The dissent presents no authority for the ease with which it proposes to authorize continuances under the Speedy Trial Act. The approach advanced by the dissent would encourage greater reliance on the narrow ends-of-justice provision, contrary to precedent.  Doran, 882 F.2d at 1515 (“This exception to the otherwise precise requirements of the Act was meant to be a rarely used tool for those cases demanding more flexible treatment.” (quotation omitted)).   This case is illustrative.   Nine trial continuances were granted over the twenty-months from arraignment to trial, seven of which were premised on the ends-of-justice provision.9

 While the dissent attributes some significance to the fact that “most of the delays in this case [were] attributable to the defendant,” Dissenting Op. at 1277, defense responsibility for continuances does not unwind Speedy Trial Act violations.   The Speedy Trial Act was intended not only to protect the interests of defendants, but was also “designed with the public interest firmly in mind.”  Zedner, 547 U.S. at 501, 126 S.Ct. 1976.   The ends-of-justice provision expressly mandates that the district court articulate “its reasons for finding that the ends of justice served by the granting of such continuance outweigh the best interests of the public and the defendant in a speedy trial.”  18 U.S.C. § 3161(h)(7)(A) (emphasis added).   It is the responsibility of not only the district court, but also the government, to protect the interests of the public by ensuring adherence to the requirements of the Speedy Trial Act. See United States v. Wright, 6 F.3d 811, 814 (D.C.Cir.1993) (“[T]he Government bears a large part of the responsibility for bringing a defendant to trial within the statutory period․”).  Thus, the district court and government are no less responsible under the Speedy Trial Act merely because it is a defendant who requests a continuance.   See Zedner, 547 U.S. at 493-95, 507, 126 S.Ct. 1976 (concluding a violation of the Speedy Trial Act occurred when the district court failed to make adequate factual findings in granting an ends-of-justice continuance requested by the defendant).   The government was passive, it never objected to any of the continuances or so much as inquired before the court into their necessity.   By failing to make a record upon which adequate findings could be based, the district court failed to protect the public's interest in a speedy trial as required by the Speedy Trial Act and the clear application of that Act necessitates reversal of the district court's denial of the motion to dismiss.

B. The Sixth Amendment Right to a Speedy Trial

 Because a district court has discretion to dismiss the case with or without prejudice upon a Speedy Trial Act violation, we also consider Toombs's Sixth Amendment speedy trial claim, which, if successful, would require the district court to dismiss the case with prejudice.   See Barker v. Wingo, 407 U.S. 514, 522, 92 S.Ct. 2182, 33 L.Ed.2d 101 (1972) (“The amorphous quality of the [Sixth Amendment speedy trial] right also leads to the unsatisfactorily severe remedy of dismissal of the indictment when the right has been deprived.   This is indeed a serious consequence because it means that a defendant who may be guilty of a serious crime will go free, without having been tried.”).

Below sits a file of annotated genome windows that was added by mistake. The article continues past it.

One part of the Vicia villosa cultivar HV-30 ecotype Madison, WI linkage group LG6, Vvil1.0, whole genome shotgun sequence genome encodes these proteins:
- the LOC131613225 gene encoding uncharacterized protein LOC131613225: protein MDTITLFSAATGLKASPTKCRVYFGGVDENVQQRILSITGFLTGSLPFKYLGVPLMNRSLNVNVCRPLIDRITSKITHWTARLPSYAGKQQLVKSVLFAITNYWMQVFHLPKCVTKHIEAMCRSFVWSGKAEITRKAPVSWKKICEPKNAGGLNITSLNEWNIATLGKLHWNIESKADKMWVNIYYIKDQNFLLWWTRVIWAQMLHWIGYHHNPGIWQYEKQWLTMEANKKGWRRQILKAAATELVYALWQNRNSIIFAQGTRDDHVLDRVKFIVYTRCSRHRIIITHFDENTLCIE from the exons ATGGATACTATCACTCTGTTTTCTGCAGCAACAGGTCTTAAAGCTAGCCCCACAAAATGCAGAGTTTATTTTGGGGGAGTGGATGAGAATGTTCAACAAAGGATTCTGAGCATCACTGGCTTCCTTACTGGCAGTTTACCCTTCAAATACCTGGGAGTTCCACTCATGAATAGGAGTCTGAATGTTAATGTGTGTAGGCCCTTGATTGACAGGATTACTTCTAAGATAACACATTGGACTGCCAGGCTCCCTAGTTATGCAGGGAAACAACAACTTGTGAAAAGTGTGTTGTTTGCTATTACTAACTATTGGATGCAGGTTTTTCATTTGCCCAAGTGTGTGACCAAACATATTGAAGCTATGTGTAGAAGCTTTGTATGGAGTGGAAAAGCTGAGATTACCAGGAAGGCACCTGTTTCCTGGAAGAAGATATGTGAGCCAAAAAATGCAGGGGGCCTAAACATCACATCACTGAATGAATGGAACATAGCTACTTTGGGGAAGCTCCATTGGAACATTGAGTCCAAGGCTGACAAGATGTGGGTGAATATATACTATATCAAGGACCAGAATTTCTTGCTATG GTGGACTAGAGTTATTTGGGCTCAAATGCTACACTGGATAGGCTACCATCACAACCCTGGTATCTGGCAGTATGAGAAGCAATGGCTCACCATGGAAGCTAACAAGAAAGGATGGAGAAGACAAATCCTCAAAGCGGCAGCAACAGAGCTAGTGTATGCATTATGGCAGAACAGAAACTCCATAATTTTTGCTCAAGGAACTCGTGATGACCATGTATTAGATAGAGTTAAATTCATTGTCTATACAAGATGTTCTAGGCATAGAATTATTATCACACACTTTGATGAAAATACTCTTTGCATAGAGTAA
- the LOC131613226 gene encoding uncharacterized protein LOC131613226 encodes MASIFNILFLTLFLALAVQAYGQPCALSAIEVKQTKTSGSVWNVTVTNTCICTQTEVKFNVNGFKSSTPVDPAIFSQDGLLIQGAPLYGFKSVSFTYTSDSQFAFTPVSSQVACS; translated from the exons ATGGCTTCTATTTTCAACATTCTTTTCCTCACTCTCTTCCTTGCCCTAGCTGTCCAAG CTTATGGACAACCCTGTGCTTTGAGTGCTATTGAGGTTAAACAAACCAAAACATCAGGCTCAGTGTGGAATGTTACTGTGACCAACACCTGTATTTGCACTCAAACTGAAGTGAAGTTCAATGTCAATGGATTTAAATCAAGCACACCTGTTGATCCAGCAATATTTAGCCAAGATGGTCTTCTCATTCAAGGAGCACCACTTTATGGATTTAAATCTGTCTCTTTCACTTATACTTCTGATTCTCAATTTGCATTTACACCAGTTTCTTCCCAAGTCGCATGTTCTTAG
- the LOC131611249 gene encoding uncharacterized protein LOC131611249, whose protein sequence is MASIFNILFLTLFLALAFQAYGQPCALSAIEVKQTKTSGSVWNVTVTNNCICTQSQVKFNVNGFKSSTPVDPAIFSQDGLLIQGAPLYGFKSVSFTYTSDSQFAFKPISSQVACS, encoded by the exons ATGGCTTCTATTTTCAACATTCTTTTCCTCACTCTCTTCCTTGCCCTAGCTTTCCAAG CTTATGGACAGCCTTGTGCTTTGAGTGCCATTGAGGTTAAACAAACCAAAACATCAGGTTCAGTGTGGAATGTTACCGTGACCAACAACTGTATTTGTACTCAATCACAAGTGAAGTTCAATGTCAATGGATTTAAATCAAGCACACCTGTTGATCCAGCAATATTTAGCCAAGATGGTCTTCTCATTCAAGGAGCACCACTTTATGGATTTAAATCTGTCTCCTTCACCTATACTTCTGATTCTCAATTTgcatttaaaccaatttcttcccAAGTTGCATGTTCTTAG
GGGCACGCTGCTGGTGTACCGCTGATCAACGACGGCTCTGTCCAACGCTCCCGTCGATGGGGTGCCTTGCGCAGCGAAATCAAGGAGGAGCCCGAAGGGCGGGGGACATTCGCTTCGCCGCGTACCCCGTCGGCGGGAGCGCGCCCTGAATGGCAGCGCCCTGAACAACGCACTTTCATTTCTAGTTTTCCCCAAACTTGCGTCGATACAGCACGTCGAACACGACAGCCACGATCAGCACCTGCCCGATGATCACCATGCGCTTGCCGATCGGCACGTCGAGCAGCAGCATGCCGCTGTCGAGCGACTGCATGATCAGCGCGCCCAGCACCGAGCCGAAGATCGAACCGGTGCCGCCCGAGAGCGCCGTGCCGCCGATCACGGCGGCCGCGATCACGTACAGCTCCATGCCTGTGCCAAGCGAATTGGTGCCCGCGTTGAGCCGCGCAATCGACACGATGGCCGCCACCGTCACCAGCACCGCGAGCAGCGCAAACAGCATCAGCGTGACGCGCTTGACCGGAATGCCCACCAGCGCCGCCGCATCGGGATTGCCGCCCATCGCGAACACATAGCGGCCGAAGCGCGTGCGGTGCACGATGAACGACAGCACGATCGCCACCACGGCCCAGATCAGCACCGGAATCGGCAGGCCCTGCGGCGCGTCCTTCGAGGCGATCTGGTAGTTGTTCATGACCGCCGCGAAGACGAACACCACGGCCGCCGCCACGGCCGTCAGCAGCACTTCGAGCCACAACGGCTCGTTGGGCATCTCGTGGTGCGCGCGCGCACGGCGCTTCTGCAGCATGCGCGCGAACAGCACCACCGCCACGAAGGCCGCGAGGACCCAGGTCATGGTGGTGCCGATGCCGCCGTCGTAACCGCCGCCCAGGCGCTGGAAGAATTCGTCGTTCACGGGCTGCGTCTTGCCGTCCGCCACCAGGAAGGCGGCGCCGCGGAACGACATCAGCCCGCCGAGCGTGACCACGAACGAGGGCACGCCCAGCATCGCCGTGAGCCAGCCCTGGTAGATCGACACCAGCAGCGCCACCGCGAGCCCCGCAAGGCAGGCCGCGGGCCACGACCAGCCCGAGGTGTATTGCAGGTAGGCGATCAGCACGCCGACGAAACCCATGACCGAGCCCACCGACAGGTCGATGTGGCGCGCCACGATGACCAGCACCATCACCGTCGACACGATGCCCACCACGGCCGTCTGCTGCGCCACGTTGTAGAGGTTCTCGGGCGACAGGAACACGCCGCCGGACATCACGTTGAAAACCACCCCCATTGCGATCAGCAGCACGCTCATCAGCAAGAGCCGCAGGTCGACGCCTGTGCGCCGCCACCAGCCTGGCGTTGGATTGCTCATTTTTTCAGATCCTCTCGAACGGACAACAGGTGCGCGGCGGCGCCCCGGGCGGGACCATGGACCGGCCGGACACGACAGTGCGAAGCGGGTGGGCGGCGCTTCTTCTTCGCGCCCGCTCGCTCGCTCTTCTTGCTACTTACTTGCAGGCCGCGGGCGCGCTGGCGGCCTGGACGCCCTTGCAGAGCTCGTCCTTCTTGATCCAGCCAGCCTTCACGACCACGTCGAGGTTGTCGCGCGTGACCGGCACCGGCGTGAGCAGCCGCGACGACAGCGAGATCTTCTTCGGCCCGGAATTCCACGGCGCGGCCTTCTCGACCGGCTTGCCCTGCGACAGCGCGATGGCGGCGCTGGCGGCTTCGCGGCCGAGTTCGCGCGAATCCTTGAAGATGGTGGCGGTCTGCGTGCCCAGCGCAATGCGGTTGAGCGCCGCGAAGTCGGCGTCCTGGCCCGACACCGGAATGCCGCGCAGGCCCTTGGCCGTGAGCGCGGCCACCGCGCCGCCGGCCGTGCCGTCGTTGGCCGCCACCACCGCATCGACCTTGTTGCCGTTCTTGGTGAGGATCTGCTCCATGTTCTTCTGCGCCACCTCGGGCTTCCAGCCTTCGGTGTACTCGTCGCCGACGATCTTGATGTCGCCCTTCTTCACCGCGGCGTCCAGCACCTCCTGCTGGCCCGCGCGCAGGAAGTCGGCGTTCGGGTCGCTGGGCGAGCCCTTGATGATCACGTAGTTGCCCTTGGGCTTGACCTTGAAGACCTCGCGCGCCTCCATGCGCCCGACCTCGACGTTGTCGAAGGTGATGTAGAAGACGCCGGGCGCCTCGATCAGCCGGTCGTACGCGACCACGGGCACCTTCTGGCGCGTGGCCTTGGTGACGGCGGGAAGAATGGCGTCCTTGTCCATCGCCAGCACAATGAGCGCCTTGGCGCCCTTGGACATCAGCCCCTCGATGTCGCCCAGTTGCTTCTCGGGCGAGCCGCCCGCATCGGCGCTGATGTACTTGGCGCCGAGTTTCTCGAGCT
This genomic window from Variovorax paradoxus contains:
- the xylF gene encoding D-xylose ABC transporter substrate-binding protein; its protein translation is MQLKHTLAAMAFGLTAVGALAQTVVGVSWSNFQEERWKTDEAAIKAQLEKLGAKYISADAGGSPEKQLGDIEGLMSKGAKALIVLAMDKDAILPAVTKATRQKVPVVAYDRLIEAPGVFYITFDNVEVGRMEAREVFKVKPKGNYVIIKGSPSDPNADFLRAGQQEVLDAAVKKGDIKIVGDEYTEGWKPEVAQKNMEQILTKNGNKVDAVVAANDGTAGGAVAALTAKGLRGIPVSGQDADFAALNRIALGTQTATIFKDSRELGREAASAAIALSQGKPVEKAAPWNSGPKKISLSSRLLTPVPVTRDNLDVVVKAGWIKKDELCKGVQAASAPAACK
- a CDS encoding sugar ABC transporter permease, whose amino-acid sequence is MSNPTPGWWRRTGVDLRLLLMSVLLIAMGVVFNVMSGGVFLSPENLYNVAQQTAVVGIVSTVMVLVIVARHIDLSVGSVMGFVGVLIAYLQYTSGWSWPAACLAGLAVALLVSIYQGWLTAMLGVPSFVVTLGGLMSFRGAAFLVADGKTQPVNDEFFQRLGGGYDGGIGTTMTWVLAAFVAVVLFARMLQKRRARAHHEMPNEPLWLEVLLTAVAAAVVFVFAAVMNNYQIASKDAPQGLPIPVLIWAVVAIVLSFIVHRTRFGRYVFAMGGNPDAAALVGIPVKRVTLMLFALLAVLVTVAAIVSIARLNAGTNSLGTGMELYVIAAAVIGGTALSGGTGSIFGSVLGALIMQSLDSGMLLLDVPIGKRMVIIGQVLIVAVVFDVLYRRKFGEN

“The Sixth Amendment guarantees all criminal defendants the right to a speedy trial․” United States v. Yehling, 456 F.3d 1236, 1243 (10th Cir.2006).   In determining whether a defendant's Sixth Amendment right to a speedy trial has been violated, a court must balance four factors:  (1) the length of delay;  (2) the reason for delay;  (3) the defendant's assertion of his right;  and (4) any prejudice to the defendant.   Barker, 407 U.S. at 530, 92 S.Ct. 2182.   No one of the factors is necessary or sufficient to conclude a violation has occurred.  Id. Instead, the factors are related and must be considered together along with other relevant circumstances.  United States v. Gomez, 67 F.3d 1515, 1521 (10th Cir.1995).  “The first factor, length of delay, functions as a triggering mechanism” and “the remaining factors are examined only if the delay is long enough to be presumptively prejudicial.”  Yehling, 456 F.3d at 1243 (quotation omitted).

 The parties agree that the length of delay is presumptively prejudicial, requiring this court to consider the other three factors in the analysis.   As to the second factor, reason for the delay, seven of the nine continuances granted by the district court in this case were requested by Toombs.   In addition, as the district court noted and the government points out, of the 671 days between the filing of Toombs's indictment and the start of his trial, 423 were attributable to motions filed by Toombs.   Delays attributable to the defendant do not weigh in favor of a Sixth Amendment violation.  United States v. Dirden, 38 F.3d 1131, 1138 (10th Cir.1994).   Because Toombs's actions were the primary cause of the delay, this factor weighs heavily against Toombs.   See United States v. Abdush-Shakur, 465 F.3d 458, 465 (10th Cir.2006) (“We find little merit in defendant's assertion of his Sixth Amendment right to a speedy trial in the wake of the government's legitimate request for a continuance when the defendant has sat on his hands for seven months and requested several continuances of his own.”).